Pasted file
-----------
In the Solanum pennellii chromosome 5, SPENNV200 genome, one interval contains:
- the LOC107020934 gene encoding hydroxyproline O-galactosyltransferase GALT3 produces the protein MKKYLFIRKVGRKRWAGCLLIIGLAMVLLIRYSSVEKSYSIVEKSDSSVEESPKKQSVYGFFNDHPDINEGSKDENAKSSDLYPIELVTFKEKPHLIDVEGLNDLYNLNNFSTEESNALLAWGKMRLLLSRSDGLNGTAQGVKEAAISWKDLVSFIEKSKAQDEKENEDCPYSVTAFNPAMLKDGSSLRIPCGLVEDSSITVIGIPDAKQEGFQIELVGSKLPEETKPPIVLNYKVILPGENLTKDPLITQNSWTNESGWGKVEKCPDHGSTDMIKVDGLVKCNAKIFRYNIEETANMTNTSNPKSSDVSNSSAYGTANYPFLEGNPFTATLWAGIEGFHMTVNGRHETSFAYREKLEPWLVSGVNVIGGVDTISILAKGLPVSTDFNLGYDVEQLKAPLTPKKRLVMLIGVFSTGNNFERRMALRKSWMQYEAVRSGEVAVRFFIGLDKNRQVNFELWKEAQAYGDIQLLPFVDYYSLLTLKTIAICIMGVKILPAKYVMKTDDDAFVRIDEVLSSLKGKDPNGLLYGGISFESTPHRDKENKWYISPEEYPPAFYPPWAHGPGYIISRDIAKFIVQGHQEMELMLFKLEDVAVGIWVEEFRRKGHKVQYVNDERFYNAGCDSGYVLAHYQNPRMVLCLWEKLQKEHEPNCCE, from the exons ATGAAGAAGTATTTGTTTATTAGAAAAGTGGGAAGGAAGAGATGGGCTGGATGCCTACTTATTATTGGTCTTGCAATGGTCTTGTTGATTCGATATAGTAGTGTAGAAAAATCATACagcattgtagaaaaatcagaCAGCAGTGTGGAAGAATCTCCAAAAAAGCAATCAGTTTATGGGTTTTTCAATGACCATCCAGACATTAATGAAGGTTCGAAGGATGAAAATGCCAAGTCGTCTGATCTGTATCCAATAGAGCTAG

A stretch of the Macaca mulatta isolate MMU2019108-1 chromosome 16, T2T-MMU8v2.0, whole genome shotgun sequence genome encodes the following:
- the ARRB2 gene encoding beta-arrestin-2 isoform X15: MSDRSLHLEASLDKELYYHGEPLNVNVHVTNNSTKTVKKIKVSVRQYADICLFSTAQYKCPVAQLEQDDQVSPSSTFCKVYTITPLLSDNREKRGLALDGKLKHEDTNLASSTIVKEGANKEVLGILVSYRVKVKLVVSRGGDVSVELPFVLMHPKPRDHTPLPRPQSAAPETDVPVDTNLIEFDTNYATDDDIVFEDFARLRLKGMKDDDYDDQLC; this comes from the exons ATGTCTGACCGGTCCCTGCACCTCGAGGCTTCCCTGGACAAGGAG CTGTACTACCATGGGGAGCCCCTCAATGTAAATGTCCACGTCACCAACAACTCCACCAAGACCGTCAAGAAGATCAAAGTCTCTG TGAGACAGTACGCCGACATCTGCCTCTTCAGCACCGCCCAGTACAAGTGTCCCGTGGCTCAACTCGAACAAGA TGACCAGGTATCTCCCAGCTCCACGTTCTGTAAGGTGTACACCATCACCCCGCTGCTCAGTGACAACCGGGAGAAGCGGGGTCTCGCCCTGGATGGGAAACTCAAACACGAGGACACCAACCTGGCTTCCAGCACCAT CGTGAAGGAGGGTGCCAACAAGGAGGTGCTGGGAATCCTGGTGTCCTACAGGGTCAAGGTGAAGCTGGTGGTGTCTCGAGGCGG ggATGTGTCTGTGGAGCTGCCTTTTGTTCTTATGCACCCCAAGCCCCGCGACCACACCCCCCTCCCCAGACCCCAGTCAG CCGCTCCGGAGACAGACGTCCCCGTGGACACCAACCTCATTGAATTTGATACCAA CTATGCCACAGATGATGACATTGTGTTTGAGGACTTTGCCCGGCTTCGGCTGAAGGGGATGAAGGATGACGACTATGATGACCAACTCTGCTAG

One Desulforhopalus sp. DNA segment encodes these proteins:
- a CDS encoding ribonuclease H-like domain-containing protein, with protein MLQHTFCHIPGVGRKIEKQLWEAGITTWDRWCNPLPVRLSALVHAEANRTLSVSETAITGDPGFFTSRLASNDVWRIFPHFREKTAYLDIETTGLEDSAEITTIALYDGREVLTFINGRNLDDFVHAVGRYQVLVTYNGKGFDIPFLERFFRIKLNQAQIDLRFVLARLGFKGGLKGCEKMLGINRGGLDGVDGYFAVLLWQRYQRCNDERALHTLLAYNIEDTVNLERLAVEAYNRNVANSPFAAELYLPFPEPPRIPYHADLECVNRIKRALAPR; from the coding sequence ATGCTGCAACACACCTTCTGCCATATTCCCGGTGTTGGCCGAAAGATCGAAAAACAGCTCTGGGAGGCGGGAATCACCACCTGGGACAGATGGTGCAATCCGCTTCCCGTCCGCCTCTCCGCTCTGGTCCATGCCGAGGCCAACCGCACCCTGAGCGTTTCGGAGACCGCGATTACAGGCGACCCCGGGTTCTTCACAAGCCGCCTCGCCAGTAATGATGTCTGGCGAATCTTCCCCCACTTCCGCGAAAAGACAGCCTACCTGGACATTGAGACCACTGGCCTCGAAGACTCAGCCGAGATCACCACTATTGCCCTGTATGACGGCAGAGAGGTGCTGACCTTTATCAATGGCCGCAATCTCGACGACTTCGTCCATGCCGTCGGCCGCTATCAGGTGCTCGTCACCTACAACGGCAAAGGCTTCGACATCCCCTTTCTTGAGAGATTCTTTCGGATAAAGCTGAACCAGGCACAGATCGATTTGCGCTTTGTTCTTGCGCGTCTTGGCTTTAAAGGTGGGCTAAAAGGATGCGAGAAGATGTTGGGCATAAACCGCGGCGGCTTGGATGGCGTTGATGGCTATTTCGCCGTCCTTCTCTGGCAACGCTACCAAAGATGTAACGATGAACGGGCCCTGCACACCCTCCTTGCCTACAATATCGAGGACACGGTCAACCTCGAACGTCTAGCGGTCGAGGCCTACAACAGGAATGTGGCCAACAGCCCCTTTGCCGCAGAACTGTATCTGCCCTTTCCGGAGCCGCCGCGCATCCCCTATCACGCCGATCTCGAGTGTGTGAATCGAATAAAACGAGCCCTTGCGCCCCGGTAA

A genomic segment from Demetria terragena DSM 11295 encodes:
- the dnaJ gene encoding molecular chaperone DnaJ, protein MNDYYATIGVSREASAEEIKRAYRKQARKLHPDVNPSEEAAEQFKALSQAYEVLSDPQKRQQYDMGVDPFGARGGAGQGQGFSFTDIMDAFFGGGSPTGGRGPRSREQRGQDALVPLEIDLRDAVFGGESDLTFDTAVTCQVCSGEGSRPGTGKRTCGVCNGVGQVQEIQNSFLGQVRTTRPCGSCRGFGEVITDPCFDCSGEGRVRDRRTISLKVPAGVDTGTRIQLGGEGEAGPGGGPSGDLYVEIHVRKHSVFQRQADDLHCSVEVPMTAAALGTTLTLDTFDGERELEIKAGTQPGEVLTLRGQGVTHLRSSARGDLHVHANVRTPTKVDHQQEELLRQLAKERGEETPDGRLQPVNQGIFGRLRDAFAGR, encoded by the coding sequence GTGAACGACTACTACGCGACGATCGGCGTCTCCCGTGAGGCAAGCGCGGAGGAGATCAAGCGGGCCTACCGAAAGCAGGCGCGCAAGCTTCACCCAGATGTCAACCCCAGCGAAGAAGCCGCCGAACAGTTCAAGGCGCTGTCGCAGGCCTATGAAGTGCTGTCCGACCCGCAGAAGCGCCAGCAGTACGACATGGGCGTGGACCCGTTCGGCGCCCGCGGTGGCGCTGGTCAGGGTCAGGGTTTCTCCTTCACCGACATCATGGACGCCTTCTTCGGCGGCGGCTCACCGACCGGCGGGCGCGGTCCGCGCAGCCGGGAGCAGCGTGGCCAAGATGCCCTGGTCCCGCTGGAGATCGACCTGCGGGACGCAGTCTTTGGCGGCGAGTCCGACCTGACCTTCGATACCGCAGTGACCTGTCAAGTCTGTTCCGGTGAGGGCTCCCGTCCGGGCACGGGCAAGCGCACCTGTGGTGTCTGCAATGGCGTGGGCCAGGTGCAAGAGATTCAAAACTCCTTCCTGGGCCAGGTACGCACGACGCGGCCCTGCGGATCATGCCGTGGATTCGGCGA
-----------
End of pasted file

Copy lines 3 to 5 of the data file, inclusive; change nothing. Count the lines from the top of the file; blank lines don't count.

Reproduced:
A stretch of the Macaca mulatta isolate MMU2019108-1 chromosome 16, T2T-MMU8v2.0, whole genome shotgun sequence genome encodes the following:
- the ARRB2 gene encoding beta-arrestin-2 isoform X15: MSDRSLHLEASLDKELYYHGEPLNVNVHVTNNSTKTVKKIKVSVRQYADICLFSTAQYKCPVAQLEQDDQVSPSSTFCKVYTITPLLSDNREKRGLALDGKLKHEDTNLASSTIVKEGANKEVLGILVSYRVKVKLVVSRGGDVSVELPFVLMHPKPRDHTPLPRPQSAAPETDVPVDTNLIEFDTNYATDDDIVFEDFARLRLKGMKDDDYDDQLC; this comes from the exons ATGTCTGACCGGTCCCTGCACCTCGAGGCTTCCCTGGACAAGGAG CTGTACTACCATGGGGAGCCCCTCAATGTAAATGTCCACGTCACCAACAACTCCACCAAGACCGTCAAGAAGATCAAAGTCTCTG TGAGACAGTACGCCGACATCTGCCTCTTCAGCACCGCCCAGTACAAGTGTCCCGTGGCTCAACTCGAACAAGA TGACCAGGTATCTCCCAGCTCCACGTTCTGTAAGGTGTACACCATCACCCCGCTGCTCAGTGACAACCGGGAGAAGCGGGGTCTCGCCCTGGATGGGAAACTCAAACACGAGGACACCAACCTGGCTTCCAGCACCAT CGTGAAGGAGGGTGCCAACAAGGAGGTGCTGGGAATCCTGGTGTCCTACAGGGTCAAGGTGAAGCTGGTGGTGTCTCGAGGCGG ggATGTGTCTGTGGAGCTGCCTTTTGTTCTTATGCACCCCAAGCCCCGCGACCACACCCCCCTCCCCAGACCCCAGTCAG CCGCTCCGGAGACAGACGTCCCCGTGGACACCAACCTCATTGAATTTGATACCAA CTATGCCACAGATGATGACATTGTGTTTGAGGACTTTGCCCGGCTTCGGCTGAAGGGGATGAAGGATGACGACTATGATGACCAACTCTGCTAG

One Desulforhopalus sp. DNA segment encodes these proteins: